SPRINGFIELD — In a tearful day of testimony, former prosecutor Jeff Terronez admitted to supplying two teens with alcohol a half-dozen times and said he was sexually attracted to one of the girls, but it wasn’t the victim in a sex-assault case he prosecuted.
The former Rock Island County state’s attorney pleaded guilty a year ago to supplying the minor sex-assault victim in the Jason Van Houtte case with alcohol on one occasion. In a hearing to determine whether Terronez will be allowed to keep his law license, the 40-year-old sobbed as he acknowledged he was attracted to the victim’s 19-year-old friend.
The Van Houtte victim, who was 16 years old when Terronez prosecuted the case, was identified in Tuesday’s hearing in Springfield as J.W. Her friend was identified as B.Y.
Terronez admitted he took both girls with him to a work-related conference in Champaign, Ill., for a two-night trip and bought them alcohol both nights. He also admitted he lied to investigators about the trip and about buying liquor for the pair.
“I knew the story would break publicly,” he said, explaining why he lied to police. “I knew my career as state’s attorney was over. I didn’t give the false statements to avoid prosecution. My No. 1 concern at that time ... I was not prepared to own up to my wife ... the despicable conduct.”
Peter Rotskoff, the attorney representing the Attorney Registration & Disciplinary Commission, which is asking that Terronez be disbarred, countered that Terronez’s lies continued for several days.
“It’s not as if he didn’t have time to make certain disclosures to his family,” he said.
Asked whether he wished to make a statement, Terronez again began to cry, telling the three-member panel that will recommend possible sanctions to the Illinois Supreme Court: “I don’t believe my regret can be measured. What I’ve done has affected my licensure, my career, yes. But it’s devastated my family. It will forever be my everlasting shame.”
He categorized some of the highly adult language he used in text messages with the sex-assault victim as inappropriate and regrettable sexual references.
He said he told both teens he was divorced and involved with another woman he dubbed CHB, which he said was a fictitious character he created, and the initials stood for Crazy Hot Blonde. He made up the story, he said, “to come across as seeming younger.”
He insisted he never was physically attracted to the younger girl, despite text messages that included a photo of the teen in her cheerleading uniform, followed by a text from Terronez that included the phrase, “... now I can’t think straight.”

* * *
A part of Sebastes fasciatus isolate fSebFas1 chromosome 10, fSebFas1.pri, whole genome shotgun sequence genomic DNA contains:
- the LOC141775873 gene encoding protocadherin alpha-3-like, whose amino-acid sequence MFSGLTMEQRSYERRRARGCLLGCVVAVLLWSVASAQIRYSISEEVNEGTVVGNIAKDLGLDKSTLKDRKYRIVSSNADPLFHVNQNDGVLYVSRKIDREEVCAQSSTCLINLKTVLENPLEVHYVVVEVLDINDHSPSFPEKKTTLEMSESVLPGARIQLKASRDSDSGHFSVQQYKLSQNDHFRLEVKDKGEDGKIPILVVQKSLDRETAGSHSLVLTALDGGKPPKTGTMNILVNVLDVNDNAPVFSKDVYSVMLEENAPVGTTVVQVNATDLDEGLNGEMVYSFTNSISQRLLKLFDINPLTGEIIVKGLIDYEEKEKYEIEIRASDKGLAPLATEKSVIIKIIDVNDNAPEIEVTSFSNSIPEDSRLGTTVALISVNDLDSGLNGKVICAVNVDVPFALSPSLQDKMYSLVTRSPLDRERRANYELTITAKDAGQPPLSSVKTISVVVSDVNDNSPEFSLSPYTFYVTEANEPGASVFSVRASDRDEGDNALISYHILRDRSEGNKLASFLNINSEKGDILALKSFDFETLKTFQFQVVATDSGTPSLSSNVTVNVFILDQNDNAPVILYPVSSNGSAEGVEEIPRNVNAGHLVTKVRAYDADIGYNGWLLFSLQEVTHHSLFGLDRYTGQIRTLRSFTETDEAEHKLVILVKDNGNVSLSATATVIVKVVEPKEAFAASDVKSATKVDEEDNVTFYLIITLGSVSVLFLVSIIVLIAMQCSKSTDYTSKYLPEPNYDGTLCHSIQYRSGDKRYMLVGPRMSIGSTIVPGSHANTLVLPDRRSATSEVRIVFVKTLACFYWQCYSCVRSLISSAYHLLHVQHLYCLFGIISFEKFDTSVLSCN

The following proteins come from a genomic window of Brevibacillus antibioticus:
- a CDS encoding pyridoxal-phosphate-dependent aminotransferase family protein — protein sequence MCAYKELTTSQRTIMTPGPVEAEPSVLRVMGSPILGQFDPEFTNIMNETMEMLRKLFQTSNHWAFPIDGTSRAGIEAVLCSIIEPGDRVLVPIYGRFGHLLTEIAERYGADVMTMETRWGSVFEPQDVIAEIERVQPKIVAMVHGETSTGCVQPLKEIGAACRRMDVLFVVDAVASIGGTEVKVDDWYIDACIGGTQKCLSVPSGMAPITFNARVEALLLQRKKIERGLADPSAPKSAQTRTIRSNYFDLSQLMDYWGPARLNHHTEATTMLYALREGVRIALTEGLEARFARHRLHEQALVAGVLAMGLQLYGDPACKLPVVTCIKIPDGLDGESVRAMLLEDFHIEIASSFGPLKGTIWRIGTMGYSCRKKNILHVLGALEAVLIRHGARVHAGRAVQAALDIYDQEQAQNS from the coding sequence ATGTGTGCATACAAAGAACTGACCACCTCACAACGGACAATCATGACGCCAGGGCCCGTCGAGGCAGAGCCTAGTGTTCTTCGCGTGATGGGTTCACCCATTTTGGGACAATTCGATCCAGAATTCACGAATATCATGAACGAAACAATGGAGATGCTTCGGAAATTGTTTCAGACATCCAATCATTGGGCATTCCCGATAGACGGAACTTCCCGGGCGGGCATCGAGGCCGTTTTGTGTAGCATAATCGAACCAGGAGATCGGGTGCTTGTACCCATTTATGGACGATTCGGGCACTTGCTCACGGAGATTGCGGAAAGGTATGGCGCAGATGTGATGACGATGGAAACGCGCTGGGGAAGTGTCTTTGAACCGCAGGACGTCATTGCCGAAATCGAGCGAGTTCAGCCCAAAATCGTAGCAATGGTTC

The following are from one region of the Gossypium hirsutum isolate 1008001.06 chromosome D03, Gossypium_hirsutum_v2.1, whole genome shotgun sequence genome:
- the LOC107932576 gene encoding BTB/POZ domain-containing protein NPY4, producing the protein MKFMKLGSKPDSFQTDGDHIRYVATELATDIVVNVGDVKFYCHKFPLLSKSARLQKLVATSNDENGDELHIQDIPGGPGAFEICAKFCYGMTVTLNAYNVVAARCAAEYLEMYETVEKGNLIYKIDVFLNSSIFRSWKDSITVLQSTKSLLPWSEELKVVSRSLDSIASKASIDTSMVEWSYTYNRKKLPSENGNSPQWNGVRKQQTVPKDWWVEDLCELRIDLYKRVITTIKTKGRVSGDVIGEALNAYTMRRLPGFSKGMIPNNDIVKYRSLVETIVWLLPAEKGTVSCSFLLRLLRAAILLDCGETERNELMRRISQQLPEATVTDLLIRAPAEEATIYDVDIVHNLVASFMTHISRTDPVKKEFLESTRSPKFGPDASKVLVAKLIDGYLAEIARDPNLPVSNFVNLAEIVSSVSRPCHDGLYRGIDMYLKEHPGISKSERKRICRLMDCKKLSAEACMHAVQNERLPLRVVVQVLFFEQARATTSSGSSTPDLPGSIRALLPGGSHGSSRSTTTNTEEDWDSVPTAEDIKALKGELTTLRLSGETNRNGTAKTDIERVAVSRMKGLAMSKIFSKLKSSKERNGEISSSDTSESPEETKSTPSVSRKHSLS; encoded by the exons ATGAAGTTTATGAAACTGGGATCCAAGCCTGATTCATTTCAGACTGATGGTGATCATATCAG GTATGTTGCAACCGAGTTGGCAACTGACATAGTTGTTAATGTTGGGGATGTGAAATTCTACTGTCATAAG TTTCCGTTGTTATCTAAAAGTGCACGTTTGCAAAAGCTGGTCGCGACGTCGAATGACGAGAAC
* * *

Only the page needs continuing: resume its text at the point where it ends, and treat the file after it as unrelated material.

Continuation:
He also advised the girl to perform specific, explicit sex acts on her boyfriend. When asked whether such advice was appropriate for a minor sex-assault victim, he replied, “I absolutely see your point on that.”
His attorney, Warren Lupel of Chicago, also acknowledged Terronez made grievous misjudgments but said the request by the commission that he be barred from practicing law is equal to “professional capital punishment,” adding that Terronez is “not a person who belongs in the trash heap.”
To portray Terronez’s more redeeming qualities, Lupel called six character witnesses to the stand, including Rock Island County Circuit Judge Walter Braud.
“The people of Rock Island County were well-served, having Jeff Terronez as state’s attorney,” Braud testified. “I’m here because ... everybody can fall down. When you fall down from higher places, everybody sees it.
“Mr. Terronez fell from a high place.”
Asked to categorize Terronez’s reputation in the county today, the judge replied, “Poor.”
Also testifying on his behalf was Joann Reynolds, the stepmother of slain teenager Adrianne Reynolds. She said she frequently would “just show up” at Terronez’s office, distraught by the slaying and by the drawn-out trials.
“I would sit there and cry,” she said. “I feel Jeff’s a good man. You learn from your mistakes, and I believe Jeff has learned.”
Rotskoff argued the damage has been done.
He compared Terronez to Van Houtte, saying both men abused their positions of authority for their own personal interests and gratification. He pointed out that Terronez not only lied repeatedly to police but instructed at least one of the minors to “deny everything.”
He said the number of text messages between Terronez and the sex-assault victim was in the thousands. He suggested he did not believe Terronez was interested in the older girl, saying, “I think it’s clear he was using alcohol to continue a relationship with J.W.”
Throughout the entire day of testimony, one panelist asked only one question: Why Terronez, who said he was “counseling” the victim through her many “issues,” didn’t get professional help for the girl.
Terronez replied she was “too stubborn.”
The panel is expected to make a recommendation to the Supreme Court in 60 to 90 days, Rotskoff said. It could range from a verbal reprimand to the disbarment sought by the commission.
Terronez, meanwhile, said he has started working as a financial analyst for small- to medium-sized businesses. He said he started just a couple of weeks ago, adding that he and his wife and 13-year-old daughter are living on his wife’s salary. She is an administrative assistant at a college, he said.